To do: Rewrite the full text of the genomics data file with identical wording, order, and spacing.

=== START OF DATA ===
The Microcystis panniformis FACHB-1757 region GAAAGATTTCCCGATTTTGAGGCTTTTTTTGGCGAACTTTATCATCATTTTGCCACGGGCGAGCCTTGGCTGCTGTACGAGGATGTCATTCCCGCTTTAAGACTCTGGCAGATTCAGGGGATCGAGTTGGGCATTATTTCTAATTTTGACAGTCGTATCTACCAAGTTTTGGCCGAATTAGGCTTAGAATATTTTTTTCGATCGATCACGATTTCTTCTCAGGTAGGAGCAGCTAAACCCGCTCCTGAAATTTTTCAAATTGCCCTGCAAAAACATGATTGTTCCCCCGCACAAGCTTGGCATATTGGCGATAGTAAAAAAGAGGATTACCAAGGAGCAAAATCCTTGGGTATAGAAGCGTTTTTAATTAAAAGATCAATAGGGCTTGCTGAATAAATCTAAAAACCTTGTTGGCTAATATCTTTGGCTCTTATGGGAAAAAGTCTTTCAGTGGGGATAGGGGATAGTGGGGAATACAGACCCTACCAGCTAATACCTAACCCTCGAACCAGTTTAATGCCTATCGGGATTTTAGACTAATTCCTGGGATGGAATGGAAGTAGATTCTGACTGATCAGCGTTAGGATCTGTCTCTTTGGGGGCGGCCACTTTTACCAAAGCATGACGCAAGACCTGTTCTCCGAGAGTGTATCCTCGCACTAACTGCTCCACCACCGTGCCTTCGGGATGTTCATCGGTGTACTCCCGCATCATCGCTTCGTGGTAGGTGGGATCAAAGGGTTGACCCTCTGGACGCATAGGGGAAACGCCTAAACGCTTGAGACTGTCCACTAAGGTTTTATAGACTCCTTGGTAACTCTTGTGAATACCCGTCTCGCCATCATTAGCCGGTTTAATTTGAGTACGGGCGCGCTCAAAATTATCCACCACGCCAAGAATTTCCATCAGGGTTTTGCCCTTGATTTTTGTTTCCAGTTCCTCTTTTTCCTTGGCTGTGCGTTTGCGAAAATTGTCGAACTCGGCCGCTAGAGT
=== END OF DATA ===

The Microcystis panniformis FACHB-1757 region GAAAGATTTCCCGATTTTGAGGCTTTTTTTGGCGAACTTTATCATCATTTTGCCACGGGCGAGCCTTGGCTGCTGTACGAGGATGTCATTCCCGCTTTAAGACTCTGGCAGATTCAGGGGATCGAGTTGGGCATTATTTCTAATTTTGACAGTCGTATCTACCAAGTTTTGGCCGAATTAGGCTTAGAATATTTTTTTCGATCGATCACGATTTCTTCTCAGGTAGGAGCAGCTAAACCCGCTCCTGAAATTTTTCAAATTGCCCTGCAAAAACATGATTGTTCCCCCGCACAAGCTTGGCATATTGGCGATAGTAAAAAAGAGGATTACCAAGGAGCAAAATCCTTGGGTATAGAAGCGTTTTTAATTAAAAGATCAATAGGGCTTGCTGAATAAATCTAAAAACCTTGTTGGCTAATATCTTTGGCTCTTATGGGAAAAAGTCTTTCAGTGGGGATAGGGGATAGTGGGGAATACAGACCCTACCAGCTAATACCTAACCCTCGAACCAGTTTAATGCCTATCGGGATTTTAGACTAATTCCTGGGATGGAATGGAAGTAGATTCTGACTGATCAGCGTTAGGATCTGTCTCTTTGGGGGCGGCCACTTTTACCAAAGCATGACGCAAGACCTGTTCTCCGAGAGTGTATCCTCGCACTAACTGCTCCACCACCGTGCCTTCGGGATGTTCATCGGTGTACTCCCGCATCATCGCTTCGTGGTAGGTGGGATCAAAGGGTTGACCCTCTGGACGCATAGGGGAAACGCCTAAACGCTTGAGACTGTCCACTAAGGTTTTATAGACTCCTTGGTAACTCTTGTGAATACCCGTCTCGCCATCATTAGCCGGTTTAATTTGAGTACGGGCGCGCTCAAAATTATCCACCACGCCAAGAATTTCCATCAGGGTTTTGCCCTTGATTTTTGTTTCCAGTTCCTCTTTTTCCTTGGCTGTGCGTTTGCGAAAATTGTCGAACTCGGCCGCTAGAGT